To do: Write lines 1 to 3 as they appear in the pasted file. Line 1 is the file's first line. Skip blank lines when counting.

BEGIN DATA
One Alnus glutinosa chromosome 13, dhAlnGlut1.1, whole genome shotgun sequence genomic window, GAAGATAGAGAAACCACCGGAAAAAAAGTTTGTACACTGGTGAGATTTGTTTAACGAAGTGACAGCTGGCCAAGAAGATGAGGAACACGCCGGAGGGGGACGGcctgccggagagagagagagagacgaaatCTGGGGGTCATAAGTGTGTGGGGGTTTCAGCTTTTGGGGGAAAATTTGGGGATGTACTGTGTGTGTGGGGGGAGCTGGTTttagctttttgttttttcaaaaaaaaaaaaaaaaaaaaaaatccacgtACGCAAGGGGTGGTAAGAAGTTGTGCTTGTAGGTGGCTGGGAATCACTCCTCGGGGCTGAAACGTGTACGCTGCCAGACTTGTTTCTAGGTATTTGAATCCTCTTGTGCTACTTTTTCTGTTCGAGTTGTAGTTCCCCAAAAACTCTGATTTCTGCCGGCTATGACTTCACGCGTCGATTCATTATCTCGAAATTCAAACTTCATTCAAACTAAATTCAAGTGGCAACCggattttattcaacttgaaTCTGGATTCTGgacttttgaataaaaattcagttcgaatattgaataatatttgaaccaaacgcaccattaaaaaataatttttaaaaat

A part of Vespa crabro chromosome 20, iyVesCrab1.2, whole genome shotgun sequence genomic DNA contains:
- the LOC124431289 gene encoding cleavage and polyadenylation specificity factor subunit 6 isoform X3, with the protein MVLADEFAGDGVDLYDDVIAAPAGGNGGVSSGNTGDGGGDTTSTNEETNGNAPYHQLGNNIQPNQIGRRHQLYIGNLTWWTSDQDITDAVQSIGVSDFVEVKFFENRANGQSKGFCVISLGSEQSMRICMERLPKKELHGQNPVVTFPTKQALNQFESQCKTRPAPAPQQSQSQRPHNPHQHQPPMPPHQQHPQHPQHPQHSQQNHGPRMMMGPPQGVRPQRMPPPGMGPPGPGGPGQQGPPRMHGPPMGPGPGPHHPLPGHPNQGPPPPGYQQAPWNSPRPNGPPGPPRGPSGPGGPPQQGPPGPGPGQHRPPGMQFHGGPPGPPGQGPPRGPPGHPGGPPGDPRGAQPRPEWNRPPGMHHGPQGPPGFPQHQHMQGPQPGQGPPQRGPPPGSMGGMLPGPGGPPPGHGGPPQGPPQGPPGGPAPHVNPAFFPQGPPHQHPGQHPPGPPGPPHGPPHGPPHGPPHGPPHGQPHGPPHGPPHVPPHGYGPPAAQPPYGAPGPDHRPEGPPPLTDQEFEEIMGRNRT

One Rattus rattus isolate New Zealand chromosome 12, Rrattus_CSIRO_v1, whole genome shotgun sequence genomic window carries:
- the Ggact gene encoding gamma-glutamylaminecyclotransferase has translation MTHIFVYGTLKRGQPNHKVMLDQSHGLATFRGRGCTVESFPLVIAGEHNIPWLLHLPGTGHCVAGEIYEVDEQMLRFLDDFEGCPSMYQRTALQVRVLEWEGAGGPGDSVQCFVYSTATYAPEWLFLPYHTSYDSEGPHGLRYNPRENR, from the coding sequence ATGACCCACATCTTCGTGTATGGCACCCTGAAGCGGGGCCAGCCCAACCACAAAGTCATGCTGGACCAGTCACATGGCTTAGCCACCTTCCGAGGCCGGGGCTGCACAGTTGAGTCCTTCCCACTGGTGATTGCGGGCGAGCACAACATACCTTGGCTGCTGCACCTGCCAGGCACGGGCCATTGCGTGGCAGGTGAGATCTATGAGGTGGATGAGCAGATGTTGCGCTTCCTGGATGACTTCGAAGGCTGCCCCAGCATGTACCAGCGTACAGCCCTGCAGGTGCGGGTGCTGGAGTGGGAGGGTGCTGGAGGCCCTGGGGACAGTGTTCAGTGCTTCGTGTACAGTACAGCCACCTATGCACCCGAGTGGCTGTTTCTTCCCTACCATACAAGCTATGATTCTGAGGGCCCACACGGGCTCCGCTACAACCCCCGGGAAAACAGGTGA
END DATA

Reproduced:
One Alnus glutinosa chromosome 13, dhAlnGlut1.1, whole genome shotgun sequence genomic window, GAAGATAGAGAAACCACCGGAAAAAAAGTTTGTACACTGGTGAGATTTGTTTAACGAAGTGACAGCTGGCCAAGAAGATGAGGAACACGCCGGAGGGGGACGGcctgccggagagagagagagagacgaaatCTGGGGGTCATAAGTGTGTGGGGGTTTCAGCTTTTGGGGGAAAATTTGGGGATGTACTGTGTGTGTGGGGGGAGCTGGTTttagctttttgttttttcaaaaaaaaaaaaaaaaaaaaaaatccacgtACGCAAGGGGTGGTAAGAAGTTGTGCTTGTAGGTGGCTGGGAATCACTCCTCGGGGCTGAAACGTGTACGCTGCCAGACTTGTTTCTAGGTATTTGAATCCTCTTGTGCTACTTTTTCTGTTCGAGTTGTAGTTCCCCAAAAACTCTGATTTCTGCCGGCTATGACTTCACGCGTCGATTCATTATCTCGAAATTCAAACTTCATTCAAACTAAATTCAAGTGGCAACCggattttattcaacttgaaTCTGGATTCTGgacttttgaataaaaattcagttcgaatattgaataatatttgaaccaaacgcaccattaaaaaataatttttaaaaat

A part of Vespa crabro chromosome 20, iyVesCrab1.2, whole genome shotgun sequence genomic DNA contains:
- the LOC124431289 gene encoding cleavage and polyadenylation specificity factor subunit 6 isoform X3, with the protein MVLADEFAGDGVDLYDDVIAAPAGGNGGVSSGNTGDGGGDTTSTNEETNGNAPYHQLGNNIQPNQIGRRHQLYIGNLTWWTSDQDITDAVQSIGVSDFVEVKFFENRANGQSKGFCVISLGSEQSMRICMERLPKKELHGQNPVVTFPTKQALNQFESQCKTRPAPAPQQSQSQRPHNPHQHQPPMPPHQQHPQHPQHPQHSQQNHGPRMMMGPPQGVRPQRMPPPGMGPPGPGGPGQQGPPRMHGPPMGPGPGPHHPLPGHPNQGPPPPGYQQAPWNSPRPNGPPGPPRGPSGPGGPPQQGPPGPGPGQHRPPGMQFHGGPPGPPGQGPPRGPPGHPGGPPGDPRGAQPRPEWNRPPGMHHGPQGPPGFPQHQHMQGPQPGQGPPQRGPPPGSMGGMLPGPGGPPPGHGGPPQGPPQGPPGGPAPHVNPAFFPQGPPHQHPGQHPPGPPGPPHGPPHGPPHGPPHGPPHGQPHGPPHGPPHVPPHGYGPPAAQPPYGAPGPDHRPEGPPPLTDQEFEEIMGRNRT